The ‘Titanic Omar’ preserved for all time (virtually)?
The story of the ‘Titanic Omar’ bookbinding can hardly be described as ‘untold’ but perhaps it is time to add another chapter.
Rubaiyat of Omar Khayyam bound by Stanley Bray of Sangorski & Sutcliffe following the patterns of the original binding, which was lost on the Titanic - doublure- British Library C188c27
1909-1912 London bookbinders Sangorski and Sutcliffe bound a deluxe copy of the Rubáiyát of Omar Khayyám with over a thousand jewels.
1912 Purchased by American collector Gabriel White who sent the book home on the Titanic. Lost.
1912 July Sangorski drowned in the sea while bathing.
Press cuttings about Sangorski's death provided with the Bray bequest
1932-39 Sutcliffe’s nephew, binder Stanley Bray, recreated the binding.
Lower cover of second version - image provided with the Bray bequest
1941 Placed for safekeeping in a vault, which received a direct hit during the Blitz. Destroyed.
1985-1989 Bray bound the third (and final?) version during his retirement.
Stanley Bray working on the third Omar - image provided with the Bray bequest
2005 Bequeathed to the British Library by Mr and Mrs Bray.
Rubaiyat of Omar Khayyam bound by Stanley Bray of Sangorski & Sutcliffe following the patterns of the original binding, which was lost on the Titanic - lower doublure- British Library C188c27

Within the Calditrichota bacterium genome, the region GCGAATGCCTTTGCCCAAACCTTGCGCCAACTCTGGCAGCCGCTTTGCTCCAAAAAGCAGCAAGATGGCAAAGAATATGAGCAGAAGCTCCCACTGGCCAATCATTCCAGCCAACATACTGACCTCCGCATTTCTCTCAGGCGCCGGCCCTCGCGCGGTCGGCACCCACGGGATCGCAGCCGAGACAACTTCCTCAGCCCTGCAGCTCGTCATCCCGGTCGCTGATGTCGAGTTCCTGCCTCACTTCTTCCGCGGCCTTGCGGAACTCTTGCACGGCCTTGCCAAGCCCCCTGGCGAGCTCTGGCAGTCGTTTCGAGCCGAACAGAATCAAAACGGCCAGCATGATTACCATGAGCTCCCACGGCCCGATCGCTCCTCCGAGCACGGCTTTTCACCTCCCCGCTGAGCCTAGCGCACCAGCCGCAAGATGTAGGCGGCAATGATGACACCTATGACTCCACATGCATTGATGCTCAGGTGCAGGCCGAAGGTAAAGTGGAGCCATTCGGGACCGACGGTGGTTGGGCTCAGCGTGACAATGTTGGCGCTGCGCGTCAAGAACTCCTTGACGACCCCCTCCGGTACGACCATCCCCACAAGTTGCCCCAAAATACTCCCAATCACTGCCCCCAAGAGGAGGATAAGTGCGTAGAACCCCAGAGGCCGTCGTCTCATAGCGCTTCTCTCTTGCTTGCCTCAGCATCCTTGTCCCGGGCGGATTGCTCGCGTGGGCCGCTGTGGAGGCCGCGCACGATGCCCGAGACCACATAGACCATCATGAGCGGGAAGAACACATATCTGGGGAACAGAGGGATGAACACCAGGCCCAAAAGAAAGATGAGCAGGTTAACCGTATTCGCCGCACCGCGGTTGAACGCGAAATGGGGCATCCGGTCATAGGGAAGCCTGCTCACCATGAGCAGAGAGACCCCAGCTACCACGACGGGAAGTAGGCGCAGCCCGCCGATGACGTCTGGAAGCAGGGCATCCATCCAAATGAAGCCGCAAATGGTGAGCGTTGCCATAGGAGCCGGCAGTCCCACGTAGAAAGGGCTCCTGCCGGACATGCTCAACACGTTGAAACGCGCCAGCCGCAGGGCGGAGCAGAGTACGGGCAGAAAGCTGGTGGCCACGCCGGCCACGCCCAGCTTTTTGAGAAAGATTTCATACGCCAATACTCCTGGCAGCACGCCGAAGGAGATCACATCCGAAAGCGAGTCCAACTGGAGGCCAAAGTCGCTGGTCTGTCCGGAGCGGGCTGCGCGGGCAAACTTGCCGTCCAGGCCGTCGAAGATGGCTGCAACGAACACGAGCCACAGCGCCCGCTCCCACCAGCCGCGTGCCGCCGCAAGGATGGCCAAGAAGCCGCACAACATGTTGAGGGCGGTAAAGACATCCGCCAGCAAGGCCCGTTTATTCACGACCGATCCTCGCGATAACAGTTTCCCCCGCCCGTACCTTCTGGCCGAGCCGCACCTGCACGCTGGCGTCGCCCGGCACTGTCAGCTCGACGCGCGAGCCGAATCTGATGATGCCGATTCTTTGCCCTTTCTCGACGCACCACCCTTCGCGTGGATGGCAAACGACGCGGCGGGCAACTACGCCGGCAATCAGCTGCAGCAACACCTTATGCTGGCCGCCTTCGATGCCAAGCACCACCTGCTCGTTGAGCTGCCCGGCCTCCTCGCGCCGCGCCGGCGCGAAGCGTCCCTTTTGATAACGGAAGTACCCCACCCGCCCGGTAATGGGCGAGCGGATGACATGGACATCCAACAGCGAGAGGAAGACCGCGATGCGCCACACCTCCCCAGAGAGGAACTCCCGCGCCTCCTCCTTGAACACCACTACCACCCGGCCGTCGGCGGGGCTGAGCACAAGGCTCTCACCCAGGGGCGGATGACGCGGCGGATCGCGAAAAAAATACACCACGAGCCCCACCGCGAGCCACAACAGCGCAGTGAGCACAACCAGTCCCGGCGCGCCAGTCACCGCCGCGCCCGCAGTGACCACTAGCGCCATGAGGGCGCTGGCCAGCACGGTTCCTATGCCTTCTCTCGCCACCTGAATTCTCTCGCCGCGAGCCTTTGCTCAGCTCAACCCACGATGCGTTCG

The next part of the Omar’s story involves conservation and recording. The book has been on show in the British Library galleries but needs to be rested periodically. Can we use new processes including 3D imagery to ensure the binding is available virtually, while the item itself is assessed by Conservation? You be the judge.
This model was created by the British Library’s Imaging Services and Sketchfab. Supervision was provided by the Library’s conservators. Only the outside of the binding has been captured. It is important to establish that the process can cope safely with the many protruding onlays and jewels before considering its application to the dazzling inner boards and printed content.
The next stage is an assessment of the book’s structure. It is hoped that specialists will check and record its physical condition, notably the mounting of the jewels.
P. J. M. Marks
Printed Heritage Collections.
Rob Shepherd. Lost on the Titanic (London:Shepherds Sangorski & Sutcliffe and Zaehnsdorf, 2001.)
BL Image Database of Bookbindings